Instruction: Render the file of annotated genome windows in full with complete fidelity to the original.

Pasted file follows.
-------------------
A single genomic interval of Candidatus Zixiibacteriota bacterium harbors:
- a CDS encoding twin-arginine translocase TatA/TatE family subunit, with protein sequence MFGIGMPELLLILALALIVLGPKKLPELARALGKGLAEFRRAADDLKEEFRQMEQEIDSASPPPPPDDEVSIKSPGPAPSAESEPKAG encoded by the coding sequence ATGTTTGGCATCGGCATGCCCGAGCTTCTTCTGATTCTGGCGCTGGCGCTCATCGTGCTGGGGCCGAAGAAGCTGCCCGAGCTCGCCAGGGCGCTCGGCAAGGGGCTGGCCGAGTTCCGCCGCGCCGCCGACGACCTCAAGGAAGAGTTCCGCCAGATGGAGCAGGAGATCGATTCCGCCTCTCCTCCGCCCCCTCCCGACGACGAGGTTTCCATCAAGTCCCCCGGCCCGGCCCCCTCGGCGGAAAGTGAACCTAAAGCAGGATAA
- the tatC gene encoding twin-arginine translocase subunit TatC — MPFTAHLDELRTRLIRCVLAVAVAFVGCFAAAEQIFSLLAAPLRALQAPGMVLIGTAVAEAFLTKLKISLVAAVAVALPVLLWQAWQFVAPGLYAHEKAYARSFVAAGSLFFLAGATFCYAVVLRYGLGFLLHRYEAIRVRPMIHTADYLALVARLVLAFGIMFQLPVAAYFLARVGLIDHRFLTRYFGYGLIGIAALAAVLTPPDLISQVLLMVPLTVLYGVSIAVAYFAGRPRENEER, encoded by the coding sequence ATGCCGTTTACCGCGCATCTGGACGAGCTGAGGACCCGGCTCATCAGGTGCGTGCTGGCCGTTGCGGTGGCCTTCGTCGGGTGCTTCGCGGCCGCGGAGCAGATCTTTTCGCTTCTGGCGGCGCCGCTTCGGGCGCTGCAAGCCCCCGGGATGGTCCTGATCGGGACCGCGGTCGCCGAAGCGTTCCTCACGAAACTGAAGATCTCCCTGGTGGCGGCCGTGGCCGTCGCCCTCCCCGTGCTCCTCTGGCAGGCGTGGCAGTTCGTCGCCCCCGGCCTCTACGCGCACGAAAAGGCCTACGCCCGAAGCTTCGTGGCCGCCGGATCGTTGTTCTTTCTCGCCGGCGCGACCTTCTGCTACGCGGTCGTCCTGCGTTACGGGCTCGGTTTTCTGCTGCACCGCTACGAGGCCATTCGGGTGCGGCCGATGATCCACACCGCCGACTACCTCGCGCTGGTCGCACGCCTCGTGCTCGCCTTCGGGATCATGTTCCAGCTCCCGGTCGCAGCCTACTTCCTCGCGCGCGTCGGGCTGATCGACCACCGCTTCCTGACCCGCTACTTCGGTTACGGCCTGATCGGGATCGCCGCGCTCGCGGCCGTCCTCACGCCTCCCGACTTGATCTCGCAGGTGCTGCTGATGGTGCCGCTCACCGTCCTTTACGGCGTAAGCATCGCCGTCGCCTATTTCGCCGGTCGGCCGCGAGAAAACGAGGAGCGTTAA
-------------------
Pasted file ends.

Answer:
A single genomic interval of Candidatus Zixiibacteriota bacterium harbors:
- a CDS encoding twin-arginine translocase TatA/TatE family subunit, with protein sequence MFGIGMPELLLILALALIVLGPKKLPELARALGKGLAEFRRAADDLKEEFRQMEQEIDSASPPPPPDDEVSIKSPGPAPSAESEPKAG encoded by the coding sequence ATGTTTGGCATCGGCATGCCCGAGCTTCTTCTGATTCTGGCGCTGGCGCTCATCGTGCTGGGGCCGAAGAAGCTGCCCGAGCTCGCCAGGGCGCTCGGCAAGGGGCTGGCCGAGTTCCGCCGCGCCGCCGACGACCTCAAGGAAGAGTTCCGCCAGATGGAGCAGGAGATCGATTCCGCCTCTCCTCCGCCCCCTCCCGACGACGAGGTTTCCATCAAGTCCCCCGGCCCGGCCCCCTCGGCGGAAAGTGAACCTAAAGCAGGATAA
- the tatC gene encoding twin-arginine translocase subunit TatC — MPFTAHLDELRTRLIRCVLAVAVAFVGCFAAAEQIFSLLAAPLRALQAPGMVLIGTAVAEAFLTKLKISLVAAVAVALPVLLWQAWQFVAPGLYAHEKAYARSFVAAGSLFFLAGATFCYAVVLRYGLGFLLHRYEAIRVRPMIHTADYLALVARLVLAFGIMFQLPVAAYFLARVGLIDHRFLTRYFGYGLIGIAALAAVLTPPDLISQVLLMVPLTVLYGVSIAVAYFAGRPRENEER, encoded by the coding sequence ATGCCGTTTACCGCGCATCTGGACGAGCTGAGGACCCGGCTCATCAGGTGCGTGCTGGCCGTTGCGGTGGCCTTCGTCGGGTGCTTCGCGGCCGCGGAGCAGATCTTTTCGCTTCTGGCGGCGCCGCTTCGGGCGCTGCAAGCCCCCGGGATGGTCCTGATCGGGACCGCGGTCGCCGAAGCGTTCCTCACGAAACTGAAGATCTCCCTGGTGGCGGCCGTGGCCGTCGCCCTCCCCGTGCTCCTCTGGCAGGCGTGGCAGTTCGTCGCCCCCGGCCTCTACGCGCACGAAAAGGCCTACGCCCGAAGCTTCGTGGCCGCCGGATCGTTGTTCTTTCTCGCCGGCGCGACCTTCTGCTACGCGGTCGTCCTGCGTTACGGGCTCGGTTTTCTGCTGCACCGCTACGAGGCCATTCGGGTGCGGCCGATGATCCACACCGCCGACTACCTCGCGCTGGTCGCACGCCTCGTGCTCGCCTTCGGGATCATGTTCCAGCTCCCGGTCGCAGCCTACTTCCTCGCGCGCGTCGGGCTGATCGACCACCGCTTCCTGACCCGCTACTTCGGTTACGGCCTGATCGGGATCGCCGCGCTCGCGGCCGTCCTCACGCCTCCCGACTTGATCTCGCAGGTGCTGCTGATGGTGCCGCTCACCGTCCTTTACGGCGTAAGCATCGCCGTCGCCTATTTCGCCGGTCGGCCGCGAGAAAACGAGGAGCGTTAA